Where I Go in My Dreams (Part 9)

In which The Author’s dream world extends

Last night my dream took me to a place I haven’t been to for a while. In fact, I’d almost forgotten about it. I first referred to it in Where I Go in My Dreams (Part 4). I was in the village at the top of the hill, but the last few times I’ve been there I’ve found a very strange church there. If you can envisage the setup, it might give you an idea of what my dream world looks like.
I’m already in the village I’ve described previously, but the church is further along the road from the T-junction. It stands at the foot of quite a steep hill, with a minor road on either side, leading up and (presumably) into the next valley. It doesn’t look like any of the valleys churches I’ve photographed until now – in fact, it’s very different from any I’ve seen except St Dyfrig’s Church in Treforest.
It’s got a large rounded portico at the front, and for some reason there’s a statue of the Egyptian god Anubis outside. The statue tends to move around the place whenever I’m there, and last night it was actually on the roof. Its head seemed to turn and follow me as I walked around taking photographs. On a previous visit I went inside the church and found that it was virtually derelict, except for some ancient books which were piled up in a corner.
One of the minor roads is a bus route, and the bus has a hell of a job negotiating the steep hill from the top of the mountain. On the other minor road, for no apparent reason, there’s a large shop selling drawing stationery, art materials and drawing office equipment (rather like Copystat in Cardiff), and at least once I’ve gone in there to get my photos printed.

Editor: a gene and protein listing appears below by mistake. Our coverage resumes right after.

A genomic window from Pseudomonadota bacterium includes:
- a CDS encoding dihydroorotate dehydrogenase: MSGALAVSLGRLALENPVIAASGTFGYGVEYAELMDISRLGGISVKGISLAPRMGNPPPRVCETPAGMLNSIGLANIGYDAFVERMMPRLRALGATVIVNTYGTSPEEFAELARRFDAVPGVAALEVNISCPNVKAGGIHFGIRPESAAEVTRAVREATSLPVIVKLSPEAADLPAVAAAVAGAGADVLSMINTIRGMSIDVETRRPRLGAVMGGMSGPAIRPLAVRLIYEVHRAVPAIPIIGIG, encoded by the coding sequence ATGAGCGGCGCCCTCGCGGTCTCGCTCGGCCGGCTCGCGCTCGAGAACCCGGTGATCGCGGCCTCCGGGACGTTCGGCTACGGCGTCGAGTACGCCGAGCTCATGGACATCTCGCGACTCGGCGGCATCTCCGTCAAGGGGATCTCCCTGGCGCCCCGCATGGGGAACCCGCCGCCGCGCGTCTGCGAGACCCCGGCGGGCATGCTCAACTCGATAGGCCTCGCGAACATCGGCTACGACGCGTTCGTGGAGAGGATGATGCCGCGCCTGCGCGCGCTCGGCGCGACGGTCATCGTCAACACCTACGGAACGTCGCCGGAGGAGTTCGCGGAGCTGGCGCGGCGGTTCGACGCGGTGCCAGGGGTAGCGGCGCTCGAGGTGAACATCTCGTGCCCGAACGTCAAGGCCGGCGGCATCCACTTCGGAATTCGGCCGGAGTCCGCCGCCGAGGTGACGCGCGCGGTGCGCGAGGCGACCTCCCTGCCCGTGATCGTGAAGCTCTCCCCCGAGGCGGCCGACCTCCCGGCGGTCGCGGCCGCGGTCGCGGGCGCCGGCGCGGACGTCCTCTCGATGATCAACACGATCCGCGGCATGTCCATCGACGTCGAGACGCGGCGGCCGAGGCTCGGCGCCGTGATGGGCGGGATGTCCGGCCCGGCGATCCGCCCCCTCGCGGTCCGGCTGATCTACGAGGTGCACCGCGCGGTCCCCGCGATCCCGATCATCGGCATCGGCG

Last night I decided to follow one of the roads and came to a fairly busy town. My subconscious mind kept telling me that I was in Ynysybwl, but I knew consciously that I wasn’t. Anyway, there was an ugly 1960s block at the centre, with shops running off in three directions from a central atrium. I remember seeing some people sitting outside a cafe drinking coffee. The cafe was called Merrett’s (which is odd, because there was a Merrett’s in Aberdare when I was young) but I didn’t go inside. The rest of the shops sold a mixture of clothes, housewares, food, and the usual village centre staples. In the atrium itself there was a small queue of people buying tickets for a cinema, which appeared to be on the first-floor level.
At one point I consulted my map and found that I was at the centre of an elongated X, with a fair distance to walk until I reached Pontypridd by either of the bottom ‘legs.’ As I was on a bus route I decided to hang around and catch the bus back into Ponty. I took the camera for a stroll around, and found a very narrow tall church near a police station. I tried several times to get a decent photo of the church, but I couldn’t fit the whole thing into the shot. I carried on walking, and came to a quarry. Again, I tried taking photos, but then the dream segued into something completely different – a very bizarre London-based gang thriller, which lasted for ages until I finally woke up.